The results of a newly published study reveal that exercising impacts the way in which we perceive music. The study, which was released in the Psychology of Music, shows that people who listened to new music after doing a 12-minute cardio workout, liked it more, no matter to what genre it belonged.
The team who authored the study, led by Michael J. Hove, started their investigation with the results of previous research, which showed that listening to music while working out leads to improved performance. From here, the research team wanted to determine if the opposite is also possible and if exercising can impact the way in which we listen to music.
Psypost.org cited Hove, who stated that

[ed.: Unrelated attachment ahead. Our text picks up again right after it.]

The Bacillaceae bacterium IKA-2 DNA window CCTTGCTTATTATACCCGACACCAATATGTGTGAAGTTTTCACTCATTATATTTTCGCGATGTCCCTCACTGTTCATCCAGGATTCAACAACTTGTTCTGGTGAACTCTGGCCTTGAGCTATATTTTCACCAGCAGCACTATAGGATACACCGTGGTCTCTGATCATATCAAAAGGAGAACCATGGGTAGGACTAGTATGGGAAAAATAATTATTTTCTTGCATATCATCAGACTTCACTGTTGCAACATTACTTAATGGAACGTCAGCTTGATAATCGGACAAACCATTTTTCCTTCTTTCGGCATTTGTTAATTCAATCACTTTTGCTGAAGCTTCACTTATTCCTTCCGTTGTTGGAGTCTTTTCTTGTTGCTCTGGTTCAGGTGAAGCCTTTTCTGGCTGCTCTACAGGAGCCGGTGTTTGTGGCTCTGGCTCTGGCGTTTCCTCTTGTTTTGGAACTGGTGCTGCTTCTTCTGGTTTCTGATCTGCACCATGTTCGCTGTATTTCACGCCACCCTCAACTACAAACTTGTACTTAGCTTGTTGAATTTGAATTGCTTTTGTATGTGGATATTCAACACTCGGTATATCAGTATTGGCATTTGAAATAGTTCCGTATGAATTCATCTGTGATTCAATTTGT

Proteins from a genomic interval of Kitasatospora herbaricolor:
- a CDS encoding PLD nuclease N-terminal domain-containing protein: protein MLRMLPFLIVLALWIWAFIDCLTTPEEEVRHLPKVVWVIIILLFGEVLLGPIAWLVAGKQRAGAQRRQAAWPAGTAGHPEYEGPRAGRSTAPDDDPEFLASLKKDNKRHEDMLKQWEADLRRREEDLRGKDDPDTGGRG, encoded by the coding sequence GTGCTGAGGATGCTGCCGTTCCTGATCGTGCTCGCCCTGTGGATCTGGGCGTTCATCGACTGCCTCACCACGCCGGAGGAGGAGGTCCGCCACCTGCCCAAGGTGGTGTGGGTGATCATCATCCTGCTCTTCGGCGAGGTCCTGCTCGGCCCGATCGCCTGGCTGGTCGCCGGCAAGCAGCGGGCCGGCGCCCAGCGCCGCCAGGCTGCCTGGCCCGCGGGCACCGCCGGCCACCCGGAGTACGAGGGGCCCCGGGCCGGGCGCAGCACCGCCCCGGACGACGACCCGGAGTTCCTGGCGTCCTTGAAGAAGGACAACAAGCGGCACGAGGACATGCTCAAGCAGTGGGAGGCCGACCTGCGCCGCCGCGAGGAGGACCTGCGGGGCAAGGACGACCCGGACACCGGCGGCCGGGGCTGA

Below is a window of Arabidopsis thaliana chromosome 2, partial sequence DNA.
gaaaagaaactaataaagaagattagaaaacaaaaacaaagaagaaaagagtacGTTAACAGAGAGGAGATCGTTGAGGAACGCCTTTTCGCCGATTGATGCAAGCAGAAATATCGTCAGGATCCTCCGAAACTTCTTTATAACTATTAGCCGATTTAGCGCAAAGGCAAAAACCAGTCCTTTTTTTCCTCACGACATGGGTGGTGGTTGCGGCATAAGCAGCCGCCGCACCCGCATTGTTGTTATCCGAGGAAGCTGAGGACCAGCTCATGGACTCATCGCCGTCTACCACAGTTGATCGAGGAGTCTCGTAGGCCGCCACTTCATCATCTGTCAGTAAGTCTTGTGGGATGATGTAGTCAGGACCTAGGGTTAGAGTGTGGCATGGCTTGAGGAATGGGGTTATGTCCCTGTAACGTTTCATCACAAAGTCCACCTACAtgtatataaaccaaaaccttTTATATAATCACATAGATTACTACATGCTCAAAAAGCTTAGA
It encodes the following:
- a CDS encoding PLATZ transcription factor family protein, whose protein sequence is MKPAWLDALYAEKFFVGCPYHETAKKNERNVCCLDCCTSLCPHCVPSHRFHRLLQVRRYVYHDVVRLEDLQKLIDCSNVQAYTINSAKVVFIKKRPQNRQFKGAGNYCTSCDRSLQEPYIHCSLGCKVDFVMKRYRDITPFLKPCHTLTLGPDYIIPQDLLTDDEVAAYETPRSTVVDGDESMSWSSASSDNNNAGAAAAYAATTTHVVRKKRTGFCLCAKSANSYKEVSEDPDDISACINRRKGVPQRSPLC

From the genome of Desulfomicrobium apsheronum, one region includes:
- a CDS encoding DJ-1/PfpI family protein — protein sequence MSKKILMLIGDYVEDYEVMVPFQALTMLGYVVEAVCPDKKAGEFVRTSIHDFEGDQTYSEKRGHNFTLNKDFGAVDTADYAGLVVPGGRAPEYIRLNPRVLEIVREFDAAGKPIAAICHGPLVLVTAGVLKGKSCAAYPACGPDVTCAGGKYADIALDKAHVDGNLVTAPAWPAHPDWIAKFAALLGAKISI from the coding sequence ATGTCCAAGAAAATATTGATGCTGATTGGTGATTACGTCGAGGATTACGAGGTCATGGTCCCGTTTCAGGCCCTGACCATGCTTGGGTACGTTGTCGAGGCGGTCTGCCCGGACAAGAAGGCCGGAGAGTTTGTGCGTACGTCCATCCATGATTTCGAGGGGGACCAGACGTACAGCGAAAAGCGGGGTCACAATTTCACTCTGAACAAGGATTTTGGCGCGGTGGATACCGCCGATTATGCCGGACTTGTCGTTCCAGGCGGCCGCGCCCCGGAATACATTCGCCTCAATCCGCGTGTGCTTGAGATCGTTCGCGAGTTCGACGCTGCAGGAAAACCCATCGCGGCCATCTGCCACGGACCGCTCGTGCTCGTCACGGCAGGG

I became interested in how exercise changes the experience of music listening because of what would happen to me after playing hockey — music would sound amazing to me after a hockey game; after I’d arrive home, I’d often sit in my car and listen to the end of the song. As a psychologist who studies music, I knew the extensive literature on how music listening can improve exercise performance, but there was almost no research looking at it in the opposite direction (how exercise affects music listening).
While exercising has long been proved to enhance mood, improve libido and increase dopamine levels (a pleasure-inducing chemical, part of our brain’s “reward system”), we now see that these results also affect the way in which we listen and perceive music.
During the study, researchers analyzed the factors that could be related to the change in the way music was perceived before and after a workout, the result being that increased arousal determined the participants in the study to enjoy music more after exercising. Therefore, the shift in perception was not actually affected by an improved post-workout mood, as we might have been tempted to think, but by improved arousal.